This Valentine's Day, Propose With a Ring That Can Play Doom

When you ask, "will you marry me?," they'll respond, "I do(om)!"

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Is there anything more demoralizing than working up the courage to pop the question only to have your significant other reject your marriage offer? Maybe you were just lacking the right hardware? If you’re proposing to someone who prefers the finer electronic things in life, this Doom playing ring all but ensures you’ll get a resounding, “yes!”

For the past eight months, James Brown, a graphics engineer at Weta Workshop, has been blowing the minds of Lego fans—particularly those fond of Lego’s classic space line—by upgrading tiny Lego “computers” with screens that actually work, so they can display everything from wireframe targeting animations to scrolling gibberish text.

Grid o Bricks

The complexity and capabilities of Brown’s tiny Lego computers has rapidly evolved, and they now have built-in USB-C ports for easy connectivity. Some even have touch controls, allowing the pair of studs situated atop the pieces to be used as control buttons. Brown now even casts his own resin Lego bricks, allowing them to create custom colors and textures over the tiny monochromatic OLED screens inside.

Lego Doom

Truly, the ultimate goal of any hardware hack is getting it to play Doom, which Brown successfully demonstrated on one of his bricks a few months ago. It’s not the prettiest version of Doom you’ve ever seen, but it’s by far the most impressive you’ve ever seen running on a single Lego piece.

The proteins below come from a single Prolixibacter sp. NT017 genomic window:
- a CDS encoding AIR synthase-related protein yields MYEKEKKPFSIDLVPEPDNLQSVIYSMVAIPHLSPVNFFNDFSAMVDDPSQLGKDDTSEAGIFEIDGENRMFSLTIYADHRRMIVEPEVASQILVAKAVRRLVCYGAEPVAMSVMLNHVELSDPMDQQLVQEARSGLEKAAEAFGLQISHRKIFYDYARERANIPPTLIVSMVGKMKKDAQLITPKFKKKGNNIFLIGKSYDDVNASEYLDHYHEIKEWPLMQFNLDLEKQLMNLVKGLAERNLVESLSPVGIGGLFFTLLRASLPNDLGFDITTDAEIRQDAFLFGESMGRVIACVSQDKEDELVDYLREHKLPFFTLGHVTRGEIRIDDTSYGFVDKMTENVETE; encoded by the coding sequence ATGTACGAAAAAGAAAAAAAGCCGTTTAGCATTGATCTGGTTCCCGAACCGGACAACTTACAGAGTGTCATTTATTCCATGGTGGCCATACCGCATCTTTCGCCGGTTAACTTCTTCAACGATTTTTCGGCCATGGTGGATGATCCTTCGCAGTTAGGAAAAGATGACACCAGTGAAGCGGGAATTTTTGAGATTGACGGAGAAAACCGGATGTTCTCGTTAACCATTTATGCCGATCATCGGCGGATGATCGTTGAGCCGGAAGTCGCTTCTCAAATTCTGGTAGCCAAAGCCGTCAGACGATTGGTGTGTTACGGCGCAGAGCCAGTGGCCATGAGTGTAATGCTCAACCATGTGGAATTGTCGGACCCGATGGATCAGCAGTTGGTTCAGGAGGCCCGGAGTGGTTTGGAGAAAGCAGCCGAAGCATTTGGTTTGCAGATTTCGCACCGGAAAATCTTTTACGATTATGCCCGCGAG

Doom on a ring

For now, the functional Lego computers need to draw power from a USB connection or a long discontinued Lego power brick with a nine-volt battery inside, but in an effort to make them completely self-contained, Brown has been sourcing small batteries. To test them out, he’s now decided to convert the electronics inside the bricks into a wearable self-contained ring running the RP2040 version of Doom, with custom code optimizing it for a grayscale display.

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The resulting fashion accessory is very fragile, and you can’t actually control the action on screen while wearing it. Brown is contemplating building a new version with flexible materials so the ring is more durable, but if he finds a way to incorporate motion controls too, he just might give Tiffany & Co. a run for their money.